Chris Davis  

Career Forum Oct 2017: Shadow a CEO: Past Shadows highlight their magic moments


Over the last four years, the Shadow a CEO Programme has opened the eyes and minds of dozens of successful participants as they shadowed one of 30 executives from industries including retail, aviation, engineering, telecommunications, automobiles, events management and NGOs.

Tony Fu, a transportation system engineering student, relished the chance to shadow Ludovic Lang, sales and bids director for Thales Hong Kong, in April this year. He got the chance to observe the workings of a major international systems engineering company at close quarters, sitting in on executive meetings. “Every director presented a monthly overview to the board and discussed how to cooperate to achieve the CEO’s goals.” It was an empowering experience, even if standing up in front of the same executives at the conclusion of the programme to show what he learned was unnerving. “As the shadowing programme lasted only a few days, it wasn’t easy to prepare a slide showing off high-level management tips I’d learned, and I also felt a bit nervous speaking in front of senior management,” says Fu.

Anson Lo See-chai, who is in the final year of a BBA in insurance, financial and actuarial analysis at the Chinese University of Hong Kong, shadowed Stanley Yau, director of human resources and administration at Hong Kong Airlines, in December 2016. He found the opportunity to attend executive meetings particularly enlightening.

“The meetings were invaluable opportunities which we normally would not have,” he points out. “We could learn in person how senior executives manage their teams and, within a split second, come up with feasible recommendations for various issues.”

For Moon Yiu Sik-yuet, who shadowed entrepreneur Andy Ann, the founder and CEO of NDN Group, during the same period, the highlight was taking part in the interactive sessions with Ann and the other participants.

“We had a chance to brainstorm ideas for a start-up,” says Yiu, who graduated last year from Imperial College London with a BSc in biochemistry. “This allowed us to create a top-to-bottom mind map of what we planned to do and what we needed, and also helped us decide whether or not our values aligned or if we could each play a different role in such a business.”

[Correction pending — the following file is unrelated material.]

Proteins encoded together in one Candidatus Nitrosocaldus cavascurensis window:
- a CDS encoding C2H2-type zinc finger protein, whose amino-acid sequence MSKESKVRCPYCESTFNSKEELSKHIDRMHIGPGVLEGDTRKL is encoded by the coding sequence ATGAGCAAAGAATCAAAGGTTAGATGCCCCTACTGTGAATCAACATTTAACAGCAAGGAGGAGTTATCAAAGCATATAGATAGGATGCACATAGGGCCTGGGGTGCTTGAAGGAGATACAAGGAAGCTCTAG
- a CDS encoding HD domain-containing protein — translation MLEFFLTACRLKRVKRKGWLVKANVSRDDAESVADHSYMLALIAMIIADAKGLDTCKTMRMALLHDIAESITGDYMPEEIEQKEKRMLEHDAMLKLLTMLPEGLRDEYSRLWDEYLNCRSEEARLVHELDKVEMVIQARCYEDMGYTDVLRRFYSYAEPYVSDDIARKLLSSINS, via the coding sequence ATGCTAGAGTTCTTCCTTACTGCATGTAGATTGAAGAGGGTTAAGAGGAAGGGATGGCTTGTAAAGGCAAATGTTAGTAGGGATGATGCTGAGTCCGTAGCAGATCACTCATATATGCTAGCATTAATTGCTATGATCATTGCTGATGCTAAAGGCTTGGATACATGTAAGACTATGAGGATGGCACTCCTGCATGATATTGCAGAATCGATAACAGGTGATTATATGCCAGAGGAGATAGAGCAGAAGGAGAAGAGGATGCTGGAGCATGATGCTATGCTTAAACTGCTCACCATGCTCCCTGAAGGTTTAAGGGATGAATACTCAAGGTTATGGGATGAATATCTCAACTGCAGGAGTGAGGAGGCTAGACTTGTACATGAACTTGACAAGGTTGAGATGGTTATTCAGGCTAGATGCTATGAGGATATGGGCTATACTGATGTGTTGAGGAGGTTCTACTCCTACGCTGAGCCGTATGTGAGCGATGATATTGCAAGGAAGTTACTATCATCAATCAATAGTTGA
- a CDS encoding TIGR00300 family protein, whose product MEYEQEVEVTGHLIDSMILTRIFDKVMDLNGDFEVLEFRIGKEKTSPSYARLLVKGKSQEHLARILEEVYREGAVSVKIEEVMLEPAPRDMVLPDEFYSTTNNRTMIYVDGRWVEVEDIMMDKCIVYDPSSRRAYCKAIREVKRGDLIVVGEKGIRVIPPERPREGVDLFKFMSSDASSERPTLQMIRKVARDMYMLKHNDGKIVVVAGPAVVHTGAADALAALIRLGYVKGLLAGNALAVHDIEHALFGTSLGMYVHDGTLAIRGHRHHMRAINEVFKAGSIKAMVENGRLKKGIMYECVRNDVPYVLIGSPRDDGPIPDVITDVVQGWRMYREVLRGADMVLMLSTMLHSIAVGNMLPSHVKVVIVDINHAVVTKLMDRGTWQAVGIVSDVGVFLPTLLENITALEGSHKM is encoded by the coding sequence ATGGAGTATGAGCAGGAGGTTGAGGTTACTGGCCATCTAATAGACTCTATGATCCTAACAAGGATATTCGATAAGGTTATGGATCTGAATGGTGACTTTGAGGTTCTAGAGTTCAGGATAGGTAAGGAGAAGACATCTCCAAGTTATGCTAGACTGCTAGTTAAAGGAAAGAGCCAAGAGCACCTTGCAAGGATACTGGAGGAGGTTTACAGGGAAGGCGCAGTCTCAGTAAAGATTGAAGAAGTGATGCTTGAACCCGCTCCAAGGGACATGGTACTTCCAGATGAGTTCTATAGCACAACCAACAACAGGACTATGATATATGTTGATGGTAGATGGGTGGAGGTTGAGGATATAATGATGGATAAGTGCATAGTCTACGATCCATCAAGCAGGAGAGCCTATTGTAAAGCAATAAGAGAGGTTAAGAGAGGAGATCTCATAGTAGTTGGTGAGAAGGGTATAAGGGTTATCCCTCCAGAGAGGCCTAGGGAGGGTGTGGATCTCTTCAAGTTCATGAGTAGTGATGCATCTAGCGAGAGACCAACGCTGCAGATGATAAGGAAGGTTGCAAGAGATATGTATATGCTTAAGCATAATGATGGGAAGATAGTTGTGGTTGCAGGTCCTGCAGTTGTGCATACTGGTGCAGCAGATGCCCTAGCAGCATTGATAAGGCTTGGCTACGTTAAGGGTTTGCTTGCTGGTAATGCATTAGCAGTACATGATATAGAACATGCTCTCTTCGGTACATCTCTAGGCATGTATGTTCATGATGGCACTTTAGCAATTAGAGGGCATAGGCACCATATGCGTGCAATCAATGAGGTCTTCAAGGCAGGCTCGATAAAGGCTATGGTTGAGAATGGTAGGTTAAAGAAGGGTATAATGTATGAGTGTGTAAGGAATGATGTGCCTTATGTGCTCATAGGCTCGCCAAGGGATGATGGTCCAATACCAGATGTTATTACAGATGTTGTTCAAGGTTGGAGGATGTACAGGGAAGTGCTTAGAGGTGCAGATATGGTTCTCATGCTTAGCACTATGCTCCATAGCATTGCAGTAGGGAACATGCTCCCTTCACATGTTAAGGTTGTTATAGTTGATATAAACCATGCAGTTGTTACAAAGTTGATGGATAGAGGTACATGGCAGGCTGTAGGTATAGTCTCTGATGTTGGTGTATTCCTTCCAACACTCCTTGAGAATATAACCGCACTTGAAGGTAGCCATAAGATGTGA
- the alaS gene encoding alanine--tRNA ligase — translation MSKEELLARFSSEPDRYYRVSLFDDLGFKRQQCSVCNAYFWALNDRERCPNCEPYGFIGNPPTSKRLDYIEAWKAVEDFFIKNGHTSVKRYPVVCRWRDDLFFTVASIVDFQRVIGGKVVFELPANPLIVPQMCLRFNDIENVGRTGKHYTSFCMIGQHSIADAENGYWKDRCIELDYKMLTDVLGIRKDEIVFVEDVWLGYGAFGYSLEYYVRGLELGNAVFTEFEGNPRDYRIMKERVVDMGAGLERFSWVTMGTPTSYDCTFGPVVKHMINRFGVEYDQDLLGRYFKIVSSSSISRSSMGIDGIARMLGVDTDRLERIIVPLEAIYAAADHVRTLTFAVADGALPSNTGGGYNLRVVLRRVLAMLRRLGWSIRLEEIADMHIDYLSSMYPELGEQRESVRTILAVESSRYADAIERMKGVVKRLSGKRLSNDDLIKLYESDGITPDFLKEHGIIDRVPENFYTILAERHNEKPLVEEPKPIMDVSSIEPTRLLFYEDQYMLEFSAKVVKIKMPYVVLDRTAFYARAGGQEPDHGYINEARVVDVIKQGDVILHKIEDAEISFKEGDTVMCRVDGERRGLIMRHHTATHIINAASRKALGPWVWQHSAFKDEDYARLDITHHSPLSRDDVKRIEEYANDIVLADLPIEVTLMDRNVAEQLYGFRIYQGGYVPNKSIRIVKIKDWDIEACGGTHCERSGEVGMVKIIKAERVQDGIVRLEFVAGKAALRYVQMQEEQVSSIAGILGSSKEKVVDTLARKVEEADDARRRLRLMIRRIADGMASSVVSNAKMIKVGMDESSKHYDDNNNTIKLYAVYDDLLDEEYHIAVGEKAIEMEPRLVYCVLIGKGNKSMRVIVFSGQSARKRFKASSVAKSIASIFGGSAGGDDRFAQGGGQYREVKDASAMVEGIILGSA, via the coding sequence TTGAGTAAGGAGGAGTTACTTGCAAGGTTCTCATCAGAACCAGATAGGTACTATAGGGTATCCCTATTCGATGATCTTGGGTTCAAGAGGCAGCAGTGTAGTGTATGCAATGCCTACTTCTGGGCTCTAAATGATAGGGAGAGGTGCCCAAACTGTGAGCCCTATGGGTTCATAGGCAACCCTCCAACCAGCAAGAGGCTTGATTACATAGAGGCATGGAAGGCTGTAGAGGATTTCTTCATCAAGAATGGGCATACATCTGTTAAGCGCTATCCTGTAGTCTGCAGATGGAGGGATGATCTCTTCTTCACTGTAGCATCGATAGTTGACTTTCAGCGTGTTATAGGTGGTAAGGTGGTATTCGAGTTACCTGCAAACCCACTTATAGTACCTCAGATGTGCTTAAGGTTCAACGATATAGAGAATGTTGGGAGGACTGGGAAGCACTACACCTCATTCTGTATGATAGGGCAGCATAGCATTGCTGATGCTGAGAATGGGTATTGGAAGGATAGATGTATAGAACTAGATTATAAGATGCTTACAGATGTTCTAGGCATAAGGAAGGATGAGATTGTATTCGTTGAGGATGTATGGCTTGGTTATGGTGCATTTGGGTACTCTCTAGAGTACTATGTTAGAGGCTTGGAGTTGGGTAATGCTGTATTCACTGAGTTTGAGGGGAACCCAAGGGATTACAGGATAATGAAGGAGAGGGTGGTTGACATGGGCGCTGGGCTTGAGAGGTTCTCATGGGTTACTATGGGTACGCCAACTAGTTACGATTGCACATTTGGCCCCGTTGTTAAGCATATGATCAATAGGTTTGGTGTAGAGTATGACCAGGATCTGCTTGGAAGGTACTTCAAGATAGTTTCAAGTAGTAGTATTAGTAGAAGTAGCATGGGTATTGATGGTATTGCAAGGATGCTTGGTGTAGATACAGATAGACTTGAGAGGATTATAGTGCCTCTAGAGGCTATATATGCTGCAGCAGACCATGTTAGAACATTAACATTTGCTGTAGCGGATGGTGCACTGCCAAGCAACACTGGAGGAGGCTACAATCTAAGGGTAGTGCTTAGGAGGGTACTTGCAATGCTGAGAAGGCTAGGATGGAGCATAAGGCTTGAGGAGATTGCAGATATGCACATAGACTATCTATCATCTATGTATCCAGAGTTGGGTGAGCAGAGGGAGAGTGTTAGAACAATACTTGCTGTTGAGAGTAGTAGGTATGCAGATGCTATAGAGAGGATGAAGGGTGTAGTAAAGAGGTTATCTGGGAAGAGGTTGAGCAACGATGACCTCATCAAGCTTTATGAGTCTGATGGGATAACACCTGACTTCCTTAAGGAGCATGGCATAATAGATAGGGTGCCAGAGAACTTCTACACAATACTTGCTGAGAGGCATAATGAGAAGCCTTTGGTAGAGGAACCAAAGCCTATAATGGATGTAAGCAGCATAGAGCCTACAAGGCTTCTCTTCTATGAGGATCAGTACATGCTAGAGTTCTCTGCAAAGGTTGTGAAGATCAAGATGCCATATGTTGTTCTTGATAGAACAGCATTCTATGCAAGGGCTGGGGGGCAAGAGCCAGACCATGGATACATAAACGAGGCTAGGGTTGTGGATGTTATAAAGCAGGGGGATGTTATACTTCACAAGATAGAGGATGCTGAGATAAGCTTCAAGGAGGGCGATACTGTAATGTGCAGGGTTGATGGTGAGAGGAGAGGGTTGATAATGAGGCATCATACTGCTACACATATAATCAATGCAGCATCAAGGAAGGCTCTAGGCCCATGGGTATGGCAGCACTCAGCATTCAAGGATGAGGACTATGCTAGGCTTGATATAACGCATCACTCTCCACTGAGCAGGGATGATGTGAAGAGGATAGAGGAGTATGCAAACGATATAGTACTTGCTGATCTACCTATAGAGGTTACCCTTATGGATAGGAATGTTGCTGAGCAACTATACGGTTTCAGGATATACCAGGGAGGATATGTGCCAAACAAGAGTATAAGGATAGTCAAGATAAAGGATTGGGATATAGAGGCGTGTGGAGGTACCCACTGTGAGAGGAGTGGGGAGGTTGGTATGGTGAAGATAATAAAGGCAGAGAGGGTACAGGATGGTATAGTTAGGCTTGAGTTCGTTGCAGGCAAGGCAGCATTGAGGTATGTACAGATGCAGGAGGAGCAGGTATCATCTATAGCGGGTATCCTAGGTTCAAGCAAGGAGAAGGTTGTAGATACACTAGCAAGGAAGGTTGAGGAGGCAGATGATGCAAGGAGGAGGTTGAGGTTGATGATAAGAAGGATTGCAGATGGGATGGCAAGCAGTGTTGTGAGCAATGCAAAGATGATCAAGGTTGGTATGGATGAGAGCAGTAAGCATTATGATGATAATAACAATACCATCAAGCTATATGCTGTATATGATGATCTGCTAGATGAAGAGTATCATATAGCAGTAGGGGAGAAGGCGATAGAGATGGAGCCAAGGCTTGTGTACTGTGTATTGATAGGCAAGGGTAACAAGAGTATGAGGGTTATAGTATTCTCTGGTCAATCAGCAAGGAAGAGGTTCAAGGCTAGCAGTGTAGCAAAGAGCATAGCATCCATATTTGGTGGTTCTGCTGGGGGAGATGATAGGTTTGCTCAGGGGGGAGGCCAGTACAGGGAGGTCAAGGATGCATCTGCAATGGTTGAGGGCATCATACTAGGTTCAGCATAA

Charles Wong, a student in risk management and business intelligence at the Hong Kong University of Science and Technology, had the opportunity to shadow United Overseas Bank’s Greater China CEO Christine Ip in spring 2017. He says he learned a lot about banking and it also opened his eyes to the effect the industry can have on family-run businesses. “With UOB’s emphasis on regional presence and family culture, it came as a surprise that strong family bonding can impose a significant impact on shaping one’s corporate culture. The fundamental essence of being a team is integrity and honesty, which explains why UOB has maintained its competitiveness.”

Dittie Wong, a graduate of HR and marketing, appreciated the opportunity to travel to Shanghai when shadowing Susanna Chiu, director and group chief representative, Eastern China, of Fung Group, in 2017. “Being educated in an international setting, the environment shapes you into thinking that if you want to achieve something big, you should work for international companies and stay in Western countries. But this programme made me realise that there are opportunities for youngsters like us in China too,” she says. 

Oliver Farry